Tue | May 21, 2019

Serika Sterling | Defeating the income tax maze

Published:Wednesday | February 20, 2019 | 12:19 AM
Serika Sterling
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OP-ED CONTRIBUTION: TAX FILING

Last week’s article focussed on the entities and individuals that are required to file an income tax return. Now for a brief overview of the income tax preparation and filing process.

It is in no way exhaustive, but provides a good start. Let's begin with some key terms:

Income tax return: This is the form that you will complete for submission to Tax Administration Jamaica, TAJ. The specific form is based on your business category or structure – limited company, sole trader, partnership, non-profit, etc.

Year of assessment: This refers to a 12-month period commencing on the first day of January in each year or any other 12-month period approved by the Commissioner General of TAJ.

Income tax computation: This is the calculation done by your tax preparer to determine whether you have an income tax liability or a credit/refund.

To kick off the preparation and filing process, start by gathering all financial data for the year of assessment. This includes bank statements, receipts, invoices, prior year tax filings, Form P24 (if also employed), and dividend and interest certificates. Your tax professional should thoroughly examine all these records and use them to prepare your income tax and capital allowance computations.

Your tax professional will provide a complete list of the documents or information required for your specific entity.

Having reviewed all your financial data, your tax professional will apply the relevant provisions of the local Income Tax Act to calculate your ultimate tax payable, if any. Generally, this is done by determining which income is taxable, which expenses are deductible and in what proportion.

In addition, some transactions may be revalued for tax purposes, as in the case of some motor vehicles.

Your financial data along with the income tax and capital allowance computations are used to complete the income tax return forms applicable to your entity.

In addition to your income tax return for the year of assessment, you are required to file an estimated income tax return for the following year. This means, come March 15 you should file an income tax return for 2018 and an estimated income tax return for 2019. Your tax professional can assist you to calculate and complete this form as well.

Submission of documents and forms

Once you have completed the income tax returns, you are required to submit them to TAJ, along with all the required documents, including income tax and capital allowance computations, calculation of Employment Tax Credit, income statement and balance sheet, and P24 Form, if required.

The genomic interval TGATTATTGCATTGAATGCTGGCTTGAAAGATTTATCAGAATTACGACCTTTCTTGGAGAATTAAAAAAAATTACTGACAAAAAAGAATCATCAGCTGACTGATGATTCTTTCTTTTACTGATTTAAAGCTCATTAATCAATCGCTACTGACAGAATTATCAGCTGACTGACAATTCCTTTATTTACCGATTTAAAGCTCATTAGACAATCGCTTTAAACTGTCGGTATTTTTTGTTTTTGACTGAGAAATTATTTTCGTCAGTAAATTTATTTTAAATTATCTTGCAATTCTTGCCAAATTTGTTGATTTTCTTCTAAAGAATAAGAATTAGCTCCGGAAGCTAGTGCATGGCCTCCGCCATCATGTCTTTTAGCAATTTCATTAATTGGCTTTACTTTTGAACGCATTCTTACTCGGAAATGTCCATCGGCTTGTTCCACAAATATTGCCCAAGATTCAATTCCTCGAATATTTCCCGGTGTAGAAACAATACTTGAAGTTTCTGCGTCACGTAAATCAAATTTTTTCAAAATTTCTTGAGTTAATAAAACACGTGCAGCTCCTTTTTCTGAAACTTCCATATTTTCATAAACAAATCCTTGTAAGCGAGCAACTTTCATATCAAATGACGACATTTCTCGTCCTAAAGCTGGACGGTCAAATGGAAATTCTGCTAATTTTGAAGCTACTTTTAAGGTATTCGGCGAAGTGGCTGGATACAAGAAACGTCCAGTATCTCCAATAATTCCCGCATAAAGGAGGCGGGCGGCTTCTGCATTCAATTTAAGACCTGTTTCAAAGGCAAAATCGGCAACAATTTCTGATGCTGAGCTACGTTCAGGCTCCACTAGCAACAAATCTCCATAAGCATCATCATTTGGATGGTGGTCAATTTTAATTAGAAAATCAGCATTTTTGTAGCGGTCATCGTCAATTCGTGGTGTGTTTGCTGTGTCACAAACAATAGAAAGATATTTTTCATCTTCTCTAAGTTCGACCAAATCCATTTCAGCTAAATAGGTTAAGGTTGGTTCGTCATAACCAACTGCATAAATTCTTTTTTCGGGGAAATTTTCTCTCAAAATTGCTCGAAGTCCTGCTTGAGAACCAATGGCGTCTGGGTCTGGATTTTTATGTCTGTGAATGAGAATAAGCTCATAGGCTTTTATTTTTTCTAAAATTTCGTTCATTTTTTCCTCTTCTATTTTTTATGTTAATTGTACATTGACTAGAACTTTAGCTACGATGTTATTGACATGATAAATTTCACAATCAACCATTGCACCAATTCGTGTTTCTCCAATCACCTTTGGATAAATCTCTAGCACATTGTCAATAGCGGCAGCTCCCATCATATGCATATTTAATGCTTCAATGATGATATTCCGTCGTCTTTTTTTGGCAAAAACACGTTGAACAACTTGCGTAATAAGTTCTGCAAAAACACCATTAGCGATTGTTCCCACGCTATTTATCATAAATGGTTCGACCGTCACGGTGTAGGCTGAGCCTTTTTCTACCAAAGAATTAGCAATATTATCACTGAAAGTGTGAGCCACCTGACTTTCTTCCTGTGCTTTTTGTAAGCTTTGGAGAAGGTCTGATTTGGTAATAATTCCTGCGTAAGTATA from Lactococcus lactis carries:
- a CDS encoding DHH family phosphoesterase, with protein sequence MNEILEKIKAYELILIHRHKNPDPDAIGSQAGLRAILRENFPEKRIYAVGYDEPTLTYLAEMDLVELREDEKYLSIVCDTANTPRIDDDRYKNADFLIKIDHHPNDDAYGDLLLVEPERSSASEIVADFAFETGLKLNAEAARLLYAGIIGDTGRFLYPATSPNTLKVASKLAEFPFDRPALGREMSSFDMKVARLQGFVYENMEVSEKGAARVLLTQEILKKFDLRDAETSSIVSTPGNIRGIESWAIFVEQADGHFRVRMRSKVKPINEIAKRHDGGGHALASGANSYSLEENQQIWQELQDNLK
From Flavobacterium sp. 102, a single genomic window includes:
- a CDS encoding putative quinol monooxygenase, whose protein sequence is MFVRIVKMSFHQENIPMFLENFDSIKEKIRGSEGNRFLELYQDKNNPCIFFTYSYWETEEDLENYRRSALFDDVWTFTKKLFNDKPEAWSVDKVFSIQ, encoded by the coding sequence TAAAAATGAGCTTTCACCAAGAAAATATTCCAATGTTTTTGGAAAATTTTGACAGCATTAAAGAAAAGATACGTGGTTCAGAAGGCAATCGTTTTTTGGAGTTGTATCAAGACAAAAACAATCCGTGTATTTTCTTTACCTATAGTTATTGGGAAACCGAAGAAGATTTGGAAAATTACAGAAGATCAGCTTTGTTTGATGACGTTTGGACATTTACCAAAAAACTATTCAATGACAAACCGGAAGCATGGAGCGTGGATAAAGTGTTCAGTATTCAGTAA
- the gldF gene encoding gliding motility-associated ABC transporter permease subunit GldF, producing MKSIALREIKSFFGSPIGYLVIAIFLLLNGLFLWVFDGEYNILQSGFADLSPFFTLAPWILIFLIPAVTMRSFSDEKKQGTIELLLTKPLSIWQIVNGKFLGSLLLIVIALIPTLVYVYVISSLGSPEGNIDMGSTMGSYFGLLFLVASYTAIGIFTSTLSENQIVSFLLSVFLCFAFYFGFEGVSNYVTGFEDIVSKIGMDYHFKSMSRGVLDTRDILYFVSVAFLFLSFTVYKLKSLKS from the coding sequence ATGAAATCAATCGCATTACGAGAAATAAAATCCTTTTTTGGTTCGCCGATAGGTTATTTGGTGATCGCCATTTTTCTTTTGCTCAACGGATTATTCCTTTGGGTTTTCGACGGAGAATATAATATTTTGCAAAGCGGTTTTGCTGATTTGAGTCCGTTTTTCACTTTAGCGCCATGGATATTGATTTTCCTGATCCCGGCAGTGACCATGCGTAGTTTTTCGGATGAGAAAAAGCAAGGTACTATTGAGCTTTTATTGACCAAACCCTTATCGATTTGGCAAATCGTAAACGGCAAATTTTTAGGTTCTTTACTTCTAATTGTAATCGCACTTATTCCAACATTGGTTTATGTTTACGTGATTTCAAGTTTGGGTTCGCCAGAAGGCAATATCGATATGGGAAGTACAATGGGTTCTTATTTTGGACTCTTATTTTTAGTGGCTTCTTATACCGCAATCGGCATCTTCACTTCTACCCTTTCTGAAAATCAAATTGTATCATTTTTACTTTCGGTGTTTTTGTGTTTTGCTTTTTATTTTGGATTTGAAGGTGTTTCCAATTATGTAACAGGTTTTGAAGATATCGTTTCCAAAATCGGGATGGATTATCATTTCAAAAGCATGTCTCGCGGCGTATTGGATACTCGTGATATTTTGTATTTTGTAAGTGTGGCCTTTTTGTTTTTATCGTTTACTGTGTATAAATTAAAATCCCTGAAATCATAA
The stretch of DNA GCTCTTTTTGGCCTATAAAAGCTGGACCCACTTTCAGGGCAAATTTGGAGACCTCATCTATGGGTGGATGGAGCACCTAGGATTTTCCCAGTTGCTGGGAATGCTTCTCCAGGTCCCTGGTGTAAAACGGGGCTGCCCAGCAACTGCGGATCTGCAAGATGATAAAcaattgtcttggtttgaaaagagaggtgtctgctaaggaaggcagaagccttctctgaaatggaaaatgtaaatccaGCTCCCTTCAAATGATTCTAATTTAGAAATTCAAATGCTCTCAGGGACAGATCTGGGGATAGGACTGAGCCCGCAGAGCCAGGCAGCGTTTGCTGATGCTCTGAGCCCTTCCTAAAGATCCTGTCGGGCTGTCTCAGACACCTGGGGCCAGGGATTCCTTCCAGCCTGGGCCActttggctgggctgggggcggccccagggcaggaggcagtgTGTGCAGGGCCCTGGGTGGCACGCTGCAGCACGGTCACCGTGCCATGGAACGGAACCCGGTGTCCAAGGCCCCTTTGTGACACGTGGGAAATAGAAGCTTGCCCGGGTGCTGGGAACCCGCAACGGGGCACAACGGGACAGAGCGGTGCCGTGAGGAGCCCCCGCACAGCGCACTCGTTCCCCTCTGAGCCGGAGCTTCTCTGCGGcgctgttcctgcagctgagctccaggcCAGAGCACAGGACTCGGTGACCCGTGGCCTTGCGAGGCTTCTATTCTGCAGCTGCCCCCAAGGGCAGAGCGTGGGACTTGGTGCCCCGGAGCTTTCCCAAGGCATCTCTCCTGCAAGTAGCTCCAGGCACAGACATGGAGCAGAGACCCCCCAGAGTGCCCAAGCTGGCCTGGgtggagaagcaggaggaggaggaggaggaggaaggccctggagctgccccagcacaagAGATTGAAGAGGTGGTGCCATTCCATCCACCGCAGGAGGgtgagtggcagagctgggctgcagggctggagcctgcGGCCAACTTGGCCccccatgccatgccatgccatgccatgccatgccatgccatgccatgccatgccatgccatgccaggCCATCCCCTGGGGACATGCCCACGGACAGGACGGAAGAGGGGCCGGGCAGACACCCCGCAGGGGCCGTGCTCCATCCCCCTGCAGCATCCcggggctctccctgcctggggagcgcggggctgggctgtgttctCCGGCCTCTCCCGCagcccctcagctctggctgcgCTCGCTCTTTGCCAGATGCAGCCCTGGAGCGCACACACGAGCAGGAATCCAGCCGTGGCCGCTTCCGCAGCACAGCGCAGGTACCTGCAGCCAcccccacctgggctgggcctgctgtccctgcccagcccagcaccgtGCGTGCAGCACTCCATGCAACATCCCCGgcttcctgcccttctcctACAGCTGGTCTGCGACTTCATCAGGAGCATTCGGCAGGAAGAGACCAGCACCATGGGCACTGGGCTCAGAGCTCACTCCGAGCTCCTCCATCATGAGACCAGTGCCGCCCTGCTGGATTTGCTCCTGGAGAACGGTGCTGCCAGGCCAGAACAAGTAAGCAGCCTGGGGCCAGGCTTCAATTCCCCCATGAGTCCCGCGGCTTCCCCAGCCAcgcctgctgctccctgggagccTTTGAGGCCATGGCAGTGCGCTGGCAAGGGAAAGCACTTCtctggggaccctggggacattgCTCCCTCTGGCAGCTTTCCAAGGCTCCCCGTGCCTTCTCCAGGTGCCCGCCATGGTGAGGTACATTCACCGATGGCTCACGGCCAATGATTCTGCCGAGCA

Once again, your tax professional will advise the complete list of documents required in your circumstance.

It is important to note that it is now mandatory for limited companies, charitable organisations, partnerships, trust, estates, and building societies and certain life assurance organizations, to complete their income tax returns online, using the TAJ’s online tax filing portal.

If you have a tax payable, you can make the payment online using a credit card – Keycard, Visa or Mastercard – or by bank transfer from a Bank of Nova Scotia account.

You may also pay at any tax office branch using a cheque, cash, debit or credit card. If you use this option, be sure to take along a copy of the filed income tax return form.

On the other hand, your business or company may have an income tax credit from the prior years or a credit from a different tax type. To apply the tax credit to the current tax payable or to get a cash refund, you are required to make a formal request to TAJ and submit the required documents for processing.

Your tax professional can provide guidance on getting your tax credit or refund processed.

Now that you have completed the process for this year, implement these steps into your business’ overall planning to make for a smoother tax filing process next year.

Analysing financial data, applying local tax laws and understanding the tax administration process can be quite complex and time consuming. If you lack the necessary expertise internally, engage the services of a tax professional.

 

Serika Sterling is a Certified Public Accountant and owner/manager of Senior Accounting Services.

ststerling@sasjm.com